Disney-Reliance Merger: Post-Quake Route Forward for Indian Media Becomes a Fight for Value and New Allies

Rexa Vella

Disney-Reliance Merger: Post-Quake Route Forward for Indian Media Becomes a Fight for Value and New Allies

The corridor talk at next week’s FICCI-Frames conference in Mumbai, often Indian media’s top confab, is for once less likely to focus on ‘what if?’ and more on ‘what next?’

That’s because, with the January collapse of the $10 billion Sony-ZEE merger plans and late February’s confirmation that Mukesh Ambani’s Reliance Industries (which incorporates Viacom18 and streamer JioCinema) is to tie up most of Disney’s streaming and pay-TV businesses in an $8.5 billion deal, Indian media is set to gain a new market leader.

For local and international operators in the world’s most populous nation, the consequences of those tectonic shifts extend across streaming, pay-TV, channels, advertising, sports and content.

The merged Reliance Industries and Disney India (Disney+ Hotstar and Star TV) giant will be able to capture: 35% of total TV viewership; 40% of the total revenue market for broadcasters, including ad sales and affiliate fees; and 45% of the premium VOD streaming market, including SVOD and premium AVOD, but excluding YouTube and Meta, according to calculations by Singapore-based consultancy Media Partners Asia.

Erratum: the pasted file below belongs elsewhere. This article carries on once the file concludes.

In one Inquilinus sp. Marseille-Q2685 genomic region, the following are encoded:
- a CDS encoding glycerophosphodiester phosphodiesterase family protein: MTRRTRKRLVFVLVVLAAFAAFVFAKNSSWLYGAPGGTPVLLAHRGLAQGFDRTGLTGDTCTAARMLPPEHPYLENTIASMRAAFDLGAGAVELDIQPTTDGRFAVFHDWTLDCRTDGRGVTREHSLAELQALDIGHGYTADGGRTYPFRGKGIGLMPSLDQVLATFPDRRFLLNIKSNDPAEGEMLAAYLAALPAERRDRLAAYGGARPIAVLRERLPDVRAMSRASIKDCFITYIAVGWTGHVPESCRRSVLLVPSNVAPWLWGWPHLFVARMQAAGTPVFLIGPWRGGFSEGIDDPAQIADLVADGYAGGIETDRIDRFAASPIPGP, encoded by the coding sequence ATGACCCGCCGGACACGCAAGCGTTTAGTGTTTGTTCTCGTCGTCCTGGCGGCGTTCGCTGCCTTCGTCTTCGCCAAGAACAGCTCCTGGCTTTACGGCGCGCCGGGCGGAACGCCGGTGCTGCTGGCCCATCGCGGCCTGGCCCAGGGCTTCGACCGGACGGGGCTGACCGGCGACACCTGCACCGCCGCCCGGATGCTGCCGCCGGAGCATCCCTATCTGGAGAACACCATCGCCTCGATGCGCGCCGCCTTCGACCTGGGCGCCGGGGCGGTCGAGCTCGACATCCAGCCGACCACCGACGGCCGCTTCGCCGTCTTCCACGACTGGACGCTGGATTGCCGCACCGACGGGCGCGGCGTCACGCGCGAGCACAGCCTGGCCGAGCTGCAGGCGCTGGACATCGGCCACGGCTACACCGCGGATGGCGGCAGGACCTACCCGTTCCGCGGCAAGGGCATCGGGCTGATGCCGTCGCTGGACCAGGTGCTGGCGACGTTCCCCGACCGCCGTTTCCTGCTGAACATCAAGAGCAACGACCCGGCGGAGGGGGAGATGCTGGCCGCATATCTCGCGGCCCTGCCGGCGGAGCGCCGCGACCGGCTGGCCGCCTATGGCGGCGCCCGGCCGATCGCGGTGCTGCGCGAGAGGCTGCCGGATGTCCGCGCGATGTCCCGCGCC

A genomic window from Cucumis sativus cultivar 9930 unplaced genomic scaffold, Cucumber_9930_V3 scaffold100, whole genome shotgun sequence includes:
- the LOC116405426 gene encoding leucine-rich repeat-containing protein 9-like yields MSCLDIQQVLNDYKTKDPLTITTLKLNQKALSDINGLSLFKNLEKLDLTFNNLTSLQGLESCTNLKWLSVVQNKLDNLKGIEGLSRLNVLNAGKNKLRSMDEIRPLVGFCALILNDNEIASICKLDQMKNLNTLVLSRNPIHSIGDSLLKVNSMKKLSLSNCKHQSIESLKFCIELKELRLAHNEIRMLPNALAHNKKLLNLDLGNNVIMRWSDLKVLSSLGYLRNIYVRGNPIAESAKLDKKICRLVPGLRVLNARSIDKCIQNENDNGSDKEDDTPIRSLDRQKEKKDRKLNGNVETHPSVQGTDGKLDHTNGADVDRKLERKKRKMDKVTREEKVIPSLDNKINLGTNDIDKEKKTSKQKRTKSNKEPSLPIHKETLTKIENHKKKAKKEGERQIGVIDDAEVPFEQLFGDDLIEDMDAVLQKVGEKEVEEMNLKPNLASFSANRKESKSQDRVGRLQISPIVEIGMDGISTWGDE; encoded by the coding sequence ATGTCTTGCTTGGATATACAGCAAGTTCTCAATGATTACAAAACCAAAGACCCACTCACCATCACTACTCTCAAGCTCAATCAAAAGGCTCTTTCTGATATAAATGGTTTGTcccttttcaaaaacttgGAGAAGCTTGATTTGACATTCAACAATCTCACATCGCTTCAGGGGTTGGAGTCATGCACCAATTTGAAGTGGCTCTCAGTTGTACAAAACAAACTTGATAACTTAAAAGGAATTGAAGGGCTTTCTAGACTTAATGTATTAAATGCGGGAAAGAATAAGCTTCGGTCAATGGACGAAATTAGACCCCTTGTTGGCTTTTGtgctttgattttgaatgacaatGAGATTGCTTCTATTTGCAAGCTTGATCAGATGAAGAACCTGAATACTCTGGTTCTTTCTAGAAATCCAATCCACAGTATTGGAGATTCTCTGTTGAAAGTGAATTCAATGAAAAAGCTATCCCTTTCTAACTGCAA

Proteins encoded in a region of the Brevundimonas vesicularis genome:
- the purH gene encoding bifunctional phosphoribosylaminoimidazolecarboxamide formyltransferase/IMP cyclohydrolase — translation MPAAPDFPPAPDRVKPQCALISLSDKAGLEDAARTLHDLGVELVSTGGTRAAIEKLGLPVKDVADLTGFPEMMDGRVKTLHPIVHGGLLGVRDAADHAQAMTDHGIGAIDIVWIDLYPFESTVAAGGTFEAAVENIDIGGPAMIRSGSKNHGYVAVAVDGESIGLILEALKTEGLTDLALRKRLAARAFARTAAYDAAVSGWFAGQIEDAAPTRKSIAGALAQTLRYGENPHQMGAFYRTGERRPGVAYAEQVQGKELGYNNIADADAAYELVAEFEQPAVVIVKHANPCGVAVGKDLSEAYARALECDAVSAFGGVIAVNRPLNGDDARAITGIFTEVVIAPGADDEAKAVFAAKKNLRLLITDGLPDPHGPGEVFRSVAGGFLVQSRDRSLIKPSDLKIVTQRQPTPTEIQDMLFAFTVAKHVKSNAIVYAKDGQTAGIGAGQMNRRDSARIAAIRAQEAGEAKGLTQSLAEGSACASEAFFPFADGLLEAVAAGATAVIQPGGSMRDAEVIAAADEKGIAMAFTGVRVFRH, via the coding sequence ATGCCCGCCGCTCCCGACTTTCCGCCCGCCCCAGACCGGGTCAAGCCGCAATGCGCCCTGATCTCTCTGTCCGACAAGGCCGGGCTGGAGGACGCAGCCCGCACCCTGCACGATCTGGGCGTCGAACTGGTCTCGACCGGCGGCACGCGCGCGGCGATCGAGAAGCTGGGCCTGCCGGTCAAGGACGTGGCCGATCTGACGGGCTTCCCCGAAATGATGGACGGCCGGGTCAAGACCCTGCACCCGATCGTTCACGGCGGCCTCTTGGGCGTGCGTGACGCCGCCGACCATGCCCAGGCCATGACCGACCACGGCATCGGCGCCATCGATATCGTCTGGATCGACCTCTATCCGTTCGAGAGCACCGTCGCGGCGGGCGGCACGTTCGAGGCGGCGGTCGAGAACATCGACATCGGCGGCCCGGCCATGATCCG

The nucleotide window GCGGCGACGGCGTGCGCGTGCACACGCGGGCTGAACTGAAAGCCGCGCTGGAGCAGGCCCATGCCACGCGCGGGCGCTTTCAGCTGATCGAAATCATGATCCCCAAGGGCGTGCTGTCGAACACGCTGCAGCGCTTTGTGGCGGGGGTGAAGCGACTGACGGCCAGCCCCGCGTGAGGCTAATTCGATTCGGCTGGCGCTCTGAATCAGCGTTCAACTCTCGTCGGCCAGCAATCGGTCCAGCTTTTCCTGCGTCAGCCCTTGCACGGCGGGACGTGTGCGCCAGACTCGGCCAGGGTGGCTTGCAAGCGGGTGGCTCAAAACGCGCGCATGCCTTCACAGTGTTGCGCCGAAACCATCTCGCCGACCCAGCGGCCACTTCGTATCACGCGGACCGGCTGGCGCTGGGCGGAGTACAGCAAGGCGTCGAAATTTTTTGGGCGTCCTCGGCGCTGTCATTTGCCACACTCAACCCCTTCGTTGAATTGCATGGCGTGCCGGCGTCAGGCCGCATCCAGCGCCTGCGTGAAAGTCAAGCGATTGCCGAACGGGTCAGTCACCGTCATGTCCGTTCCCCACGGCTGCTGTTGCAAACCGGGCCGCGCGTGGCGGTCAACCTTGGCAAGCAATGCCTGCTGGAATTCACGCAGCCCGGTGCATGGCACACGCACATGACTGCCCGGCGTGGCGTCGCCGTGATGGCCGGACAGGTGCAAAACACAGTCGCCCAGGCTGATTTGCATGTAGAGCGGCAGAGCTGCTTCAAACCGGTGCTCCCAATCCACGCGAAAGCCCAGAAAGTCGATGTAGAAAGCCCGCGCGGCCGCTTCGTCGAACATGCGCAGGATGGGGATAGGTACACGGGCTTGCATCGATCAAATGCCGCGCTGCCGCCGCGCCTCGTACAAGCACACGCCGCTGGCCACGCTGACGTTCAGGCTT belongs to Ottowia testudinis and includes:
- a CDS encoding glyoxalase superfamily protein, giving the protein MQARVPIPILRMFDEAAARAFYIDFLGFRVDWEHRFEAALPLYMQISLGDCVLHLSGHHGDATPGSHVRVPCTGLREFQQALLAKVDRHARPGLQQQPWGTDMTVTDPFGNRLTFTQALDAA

With the merger deal expected to close within 12 months, the Reliance-Disney group will also likely sign a long-term supply deal for Walt Disney content and be able to generate considerable internal cost savings. And it may additionally bid to buy Disney’s 30% stake in the Tata Sky satellite business.

The dual Sony-ZEE and Reliance-Disney quakes underline how difficult it is for foreign entities to maneuver in Indian media. Disney gained market leadership in India with the 21st Century Fox acquisition, but then created a self-inflicted wound from timidity in the sports rights sector and is looking at a $1 billion write-down on Star India, it reported recently. (Nor was this Disney’s first acquisition in India gone sour. In 2012, it bought outright control of film and TV giant UTV, only for it to be rationalized and stripped down.)

Sony, which also has a string of unsuccessful acquisitions in India (ETV, Maa and a failed tie-up with Viacom18 in 2020) needs to find another way to grow from a mid-sized player to a larger agenda-setter. Its Tokyo bosses seem excited by the prospects, but both organic and acquisitive growth will be tricky.

Zee, which can be viewed as a family-controlled traditional business with a stock market listing, may have fewer worries. Despite its poor margins, debt and legal woes, Zee’s vast content library may sustain it and attract other partner companies.

Although the Indian media and entertainment market is seen as dynamic and growing, investment in the content market has already been slowed by hesitancy around the corporate activities, by the global corporations’ woes and by re-evaluations of content priorities in India.